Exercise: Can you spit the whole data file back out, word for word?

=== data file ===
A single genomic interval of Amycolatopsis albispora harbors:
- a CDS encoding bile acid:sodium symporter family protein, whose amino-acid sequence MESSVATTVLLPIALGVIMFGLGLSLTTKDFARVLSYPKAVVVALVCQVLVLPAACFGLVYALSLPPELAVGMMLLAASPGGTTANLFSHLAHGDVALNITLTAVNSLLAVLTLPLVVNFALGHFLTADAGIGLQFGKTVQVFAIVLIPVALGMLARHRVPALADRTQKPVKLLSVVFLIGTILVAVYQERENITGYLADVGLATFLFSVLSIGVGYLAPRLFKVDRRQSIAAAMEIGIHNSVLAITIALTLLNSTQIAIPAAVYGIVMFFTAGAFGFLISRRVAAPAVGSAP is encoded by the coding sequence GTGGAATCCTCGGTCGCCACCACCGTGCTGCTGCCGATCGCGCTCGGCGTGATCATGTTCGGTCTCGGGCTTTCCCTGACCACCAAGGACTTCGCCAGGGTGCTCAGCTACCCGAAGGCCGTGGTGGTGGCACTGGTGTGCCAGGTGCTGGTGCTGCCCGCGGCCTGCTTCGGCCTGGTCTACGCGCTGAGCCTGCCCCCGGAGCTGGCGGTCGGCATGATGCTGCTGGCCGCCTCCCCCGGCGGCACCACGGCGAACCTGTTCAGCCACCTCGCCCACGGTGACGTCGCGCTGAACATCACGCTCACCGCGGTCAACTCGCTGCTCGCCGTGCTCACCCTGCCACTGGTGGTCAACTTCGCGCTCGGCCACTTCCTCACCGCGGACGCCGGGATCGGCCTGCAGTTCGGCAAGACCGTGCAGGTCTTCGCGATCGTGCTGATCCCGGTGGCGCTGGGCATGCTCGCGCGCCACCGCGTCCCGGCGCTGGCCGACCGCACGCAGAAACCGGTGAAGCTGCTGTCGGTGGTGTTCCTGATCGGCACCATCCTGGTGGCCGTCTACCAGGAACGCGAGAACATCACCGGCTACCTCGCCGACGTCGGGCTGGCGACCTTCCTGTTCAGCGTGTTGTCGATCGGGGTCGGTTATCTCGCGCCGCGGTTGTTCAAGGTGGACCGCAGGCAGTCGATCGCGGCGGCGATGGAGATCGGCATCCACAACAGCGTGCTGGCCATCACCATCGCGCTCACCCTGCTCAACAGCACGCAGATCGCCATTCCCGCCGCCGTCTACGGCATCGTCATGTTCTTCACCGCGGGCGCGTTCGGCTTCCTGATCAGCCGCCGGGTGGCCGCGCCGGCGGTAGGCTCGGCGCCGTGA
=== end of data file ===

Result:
A single genomic interval of Amycolatopsis albispora harbors:
- a CDS encoding bile acid:sodium symporter family protein, whose amino-acid sequence MESSVATTVLLPIALGVIMFGLGLSLTTKDFARVLSYPKAVVVALVCQVLVLPAACFGLVYALSLPPELAVGMMLLAASPGGTTANLFSHLAHGDVALNITLTAVNSLLAVLTLPLVVNFALGHFLTADAGIGLQFGKTVQVFAIVLIPVALGMLARHRVPALADRTQKPVKLLSVVFLIGTILVAVYQERENITGYLADVGLATFLFSVLSIGVGYLAPRLFKVDRRQSIAAAMEIGIHNSVLAITIALTLLNSTQIAIPAAVYGIVMFFTAGAFGFLISRRVAAPAVGSAP is encoded by the coding sequence GTGGAATCCTCGGTCGCCACCACCGTGCTGCTGCCGATCGCGCTCGGCGTGATCATGTTCGGTCTCGGGCTTTCCCTGACCACCAAGGACTTCGCCAGGGTGCTCAGCTACCCGAAGGCCGTGGTGGTGGCACTGGTGTGCCAGGTGCTGGTGCTGCCCGCGGCCTGCTTCGGCCTGGTCTACGCGCTGAGCCTGCCCCCGGAGCTGGCGGTCGGCATGATGCTGCTGGCCGCCTCCCCCGGCGGCACCACGGCGAACCTGTTCAGCCACCTCGCCCACGGTGACGTCGCGCTGAACATCACGCTCACCGCGGTCAACTCGCTGCTCGCCGTGCTCACCCTGCCACTGGTGGTCAACTTCGCGCTCGGCCACTTCCTCACCGCGGACGCCGGGATCGGCCTGCAGTTCGGCAAGACCGTGCAGGTCTTCGCGATCGTGCTGATCCCGGTGGCGCTGGGCATGCTCGCGCGCCACCGCGTCCCGGCGCTGGCCGACCGCACGCAGAAACCGGTGAAGCTGCTGTCGGTGGTGTTCCTGATCGGCACCATCCTGGTGGCCGTCTACCAGGAACGCGAGAACATCACCGGCTACCTCGCCGACGTCGGGCTGGCGACCTTCCTGTTCAGCGTGTTGTCGATCGGGGTCGGTTATCTCGCGCCGCGGTTGTTCAAGGTGGACCGCAGGCAGTCGATCGCGGCGGCGATGGAGATCGGCATCCACAACAGCGTGCTGGCCATCACCATCGCGCTCACCCTGCTCAACAGCACGCAGATCGCCATTCCCGCCGCCGTCTACGGCATCGTCATGTTCTTCACCGCGGGCGCGTTCGGCTTCCTGATCAGCCGCCGGGTGGCCGCGCCGGCGGTAGGCTCGGCGCCGTGA